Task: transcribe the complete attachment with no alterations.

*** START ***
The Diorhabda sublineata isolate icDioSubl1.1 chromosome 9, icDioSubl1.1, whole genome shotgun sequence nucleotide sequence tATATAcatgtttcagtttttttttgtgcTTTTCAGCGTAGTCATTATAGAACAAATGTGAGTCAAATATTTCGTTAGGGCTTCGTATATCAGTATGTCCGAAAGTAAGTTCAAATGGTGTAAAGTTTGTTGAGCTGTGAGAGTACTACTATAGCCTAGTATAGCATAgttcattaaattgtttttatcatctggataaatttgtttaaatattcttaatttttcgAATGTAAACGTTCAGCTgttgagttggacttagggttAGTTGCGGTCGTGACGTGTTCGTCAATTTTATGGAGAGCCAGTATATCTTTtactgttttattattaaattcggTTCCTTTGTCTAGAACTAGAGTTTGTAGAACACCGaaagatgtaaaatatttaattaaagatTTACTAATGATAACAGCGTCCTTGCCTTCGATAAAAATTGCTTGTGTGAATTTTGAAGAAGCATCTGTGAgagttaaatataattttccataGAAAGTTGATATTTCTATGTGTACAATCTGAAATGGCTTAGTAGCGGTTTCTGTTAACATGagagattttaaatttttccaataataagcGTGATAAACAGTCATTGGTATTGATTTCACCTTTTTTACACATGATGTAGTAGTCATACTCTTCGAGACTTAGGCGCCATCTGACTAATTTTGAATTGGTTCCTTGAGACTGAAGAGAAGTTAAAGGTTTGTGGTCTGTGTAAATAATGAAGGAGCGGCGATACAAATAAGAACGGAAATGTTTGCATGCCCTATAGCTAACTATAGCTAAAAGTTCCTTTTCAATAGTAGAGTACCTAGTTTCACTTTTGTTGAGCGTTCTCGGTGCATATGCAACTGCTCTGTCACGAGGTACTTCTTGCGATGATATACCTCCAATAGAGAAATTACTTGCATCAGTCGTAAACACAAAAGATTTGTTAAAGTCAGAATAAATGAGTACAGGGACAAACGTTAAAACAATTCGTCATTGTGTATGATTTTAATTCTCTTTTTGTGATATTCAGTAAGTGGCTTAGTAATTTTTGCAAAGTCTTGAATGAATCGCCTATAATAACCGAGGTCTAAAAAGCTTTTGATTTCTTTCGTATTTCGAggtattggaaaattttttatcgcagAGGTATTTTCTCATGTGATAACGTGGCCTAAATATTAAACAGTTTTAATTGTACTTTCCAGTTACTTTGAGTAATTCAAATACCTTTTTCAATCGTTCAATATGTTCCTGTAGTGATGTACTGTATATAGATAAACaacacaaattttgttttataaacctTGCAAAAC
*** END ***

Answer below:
The Diorhabda sublineata isolate icDioSubl1.1 chromosome 9, icDioSubl1.1, whole genome shotgun sequence nucleotide sequence tATATAcatgtttcagtttttttttgtgcTTTTCAGCGTAGTCATTATAGAACAAATGTGAGTCAAATATTTCGTTAGGGCTTCGTATATCAGTATGTCCGAAAGTAAGTTCAAATGGTGTAAAGTTTGTTGAGCTGTGAGAGTACTACTATAGCCTAGTATAGCATAgttcattaaattgtttttatcatctggataaatttgtttaaatattcttaatttttcgAATGTAAACGTTCAGCTgttgagttggacttagggttAGTTGCGGTCGTGACGTGTTCGTCAATTTTATGGAGAGCCAGTATATCTTTtactgttttattattaaattcggTTCCTTTGTCTAGAACTAGAGTTTGTAGAACACCGaaagatgtaaaatatttaattaaagatTTACTAATGATAACAGCGTCCTTGCCTTCGATAAAAATTGCTTGTGTGAATTTTGAAGAAGCATCTGTGAgagttaaatataattttccataGAAAGTTGATATTTCTATGTGTACAATCTGAAATGGCTTAGTAGCGGTTTCTGTTAACATGagagattttaaatttttccaataataagcGTGATAAACAGTCATTGGTATTGATTTCACCTTTTTTACACATGATGTAGTAGTCATACTCTTCGAGACTTAGGCGCCATCTGACTAATTTTGAATTGGTTCCTTGAGACTGAAGAGAAGTTAAAGGTTTGTGGTCTGTGTAAATAATGAAGGAGCGGCGATACAAATAAGAACGGAAATGTTTGCATGCCCTATAGCTAACTATAGCTAAAAGTTCCTTTTCAATAGTAGAGTACCTAGTTTCACTTTTGTTGAGCGTTCTCGGTGCATATGCAACTGCTCTGTCACGAGGTACTTCTTGCGATGATATACCTCCAATAGAGAAATTACTTGCATCAGTCGTAAACACAAAAGATTTGTTAAAGTCAGAATAAATGAGTACAGGGACAAACGTTAAAACAATTCGTCATTGTGTATGATTTTAATTCTCTTTTTGTGATATTCAGTAAGTGGCTTAGTAATTTTTGCAAAGTCTTGAATGAATCGCCTATAATAACCGAGGTCTAAAAAGCTTTTGATTTCTTTCGTATTTCGAggtattggaaaattttttatcgcagAGGTATTTTCTCATGTGATAACGTGGCCTAAATATTAAACAGTTTTAATTGTACTTTCCAGTTACTTTGAGTAATTCAAATACCTTTTTCAATCGTTCAATATGTTCCTGTAGTGATGTACTGTATATAGATAAACaacacaaattttgttttataaacctTGCAAAAC